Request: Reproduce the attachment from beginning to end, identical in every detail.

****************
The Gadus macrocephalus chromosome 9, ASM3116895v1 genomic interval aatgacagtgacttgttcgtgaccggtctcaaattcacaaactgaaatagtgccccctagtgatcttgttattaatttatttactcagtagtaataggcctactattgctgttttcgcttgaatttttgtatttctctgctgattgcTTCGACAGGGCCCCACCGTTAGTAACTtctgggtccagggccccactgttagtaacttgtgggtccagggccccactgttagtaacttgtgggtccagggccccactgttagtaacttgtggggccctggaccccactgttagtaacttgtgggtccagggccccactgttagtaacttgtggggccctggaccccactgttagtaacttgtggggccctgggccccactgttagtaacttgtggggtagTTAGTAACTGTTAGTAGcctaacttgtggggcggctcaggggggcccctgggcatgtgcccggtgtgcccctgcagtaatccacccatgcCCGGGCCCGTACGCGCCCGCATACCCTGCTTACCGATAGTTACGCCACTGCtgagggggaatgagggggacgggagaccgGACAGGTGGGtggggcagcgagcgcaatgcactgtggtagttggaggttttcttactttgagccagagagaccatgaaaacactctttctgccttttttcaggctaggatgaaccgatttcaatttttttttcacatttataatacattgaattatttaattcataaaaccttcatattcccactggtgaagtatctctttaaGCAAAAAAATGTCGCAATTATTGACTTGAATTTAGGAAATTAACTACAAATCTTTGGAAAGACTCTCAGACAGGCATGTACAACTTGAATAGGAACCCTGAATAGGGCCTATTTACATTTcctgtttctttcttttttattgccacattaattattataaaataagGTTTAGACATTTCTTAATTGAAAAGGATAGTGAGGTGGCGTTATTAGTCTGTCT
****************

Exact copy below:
The Gadus macrocephalus chromosome 9, ASM3116895v1 genomic interval aatgacagtgacttgttcgtgaccggtctcaaattcacaaactgaaatagtgccccctagtgatcttgttattaatttatttactcagtagtaataggcctactattgctgttttcgcttgaatttttgtatttctctgctgattgcTTCGACAGGGCCCCACCGTTAGTAACTtctgggtccagggccccactgttagtaacttgtgggtccagggccccactgttagtaacttgtgggtccagggccccactgttagtaacttgtggggccctggaccccactgttagtaacttgtgggtccagggccccactgttagtaacttgtggggccctggaccccactgttagtaacttgtggggccctgggccccactgttagtaacttgtggggtagTTAGTAACTGTTAGTAGcctaacttgtggggcggctcaggggggcccctgggcatgtgcccggtgtgcccctgcagtaatccacccatgcCCGGGCCCGTACGCGCCCGCATACCCTGCTTACCGATAGTTACGCCACTGCtgagggggaatgagggggacgggagaccgGACAGGTGGGtggggcagcgagcgcaatgcactgtggtagttggaggttttcttactttgagccagagagaccatgaaaacactctttctgccttttttcaggctaggatgaaccgatttcaatttttttttcacatttataatacattgaattatttaattcataaaaccttcatattcccactggtgaagtatctctttaaGCAAAAAAATGTCGCAATTATTGACTTGAATTTAGGAAATTAACTACAAATCTTTGGAAAGACTCTCAGACAGGCATGTACAACTTGAATAGGAACCCTGAATAGGGCCTATTTACATTTcctgtttctttcttttttattgccacattaattattataaaataagGTTTAGACATTTCTTAATTGAAAAGGATAGTGAGGTGGCGTTATTAGTCTGTCT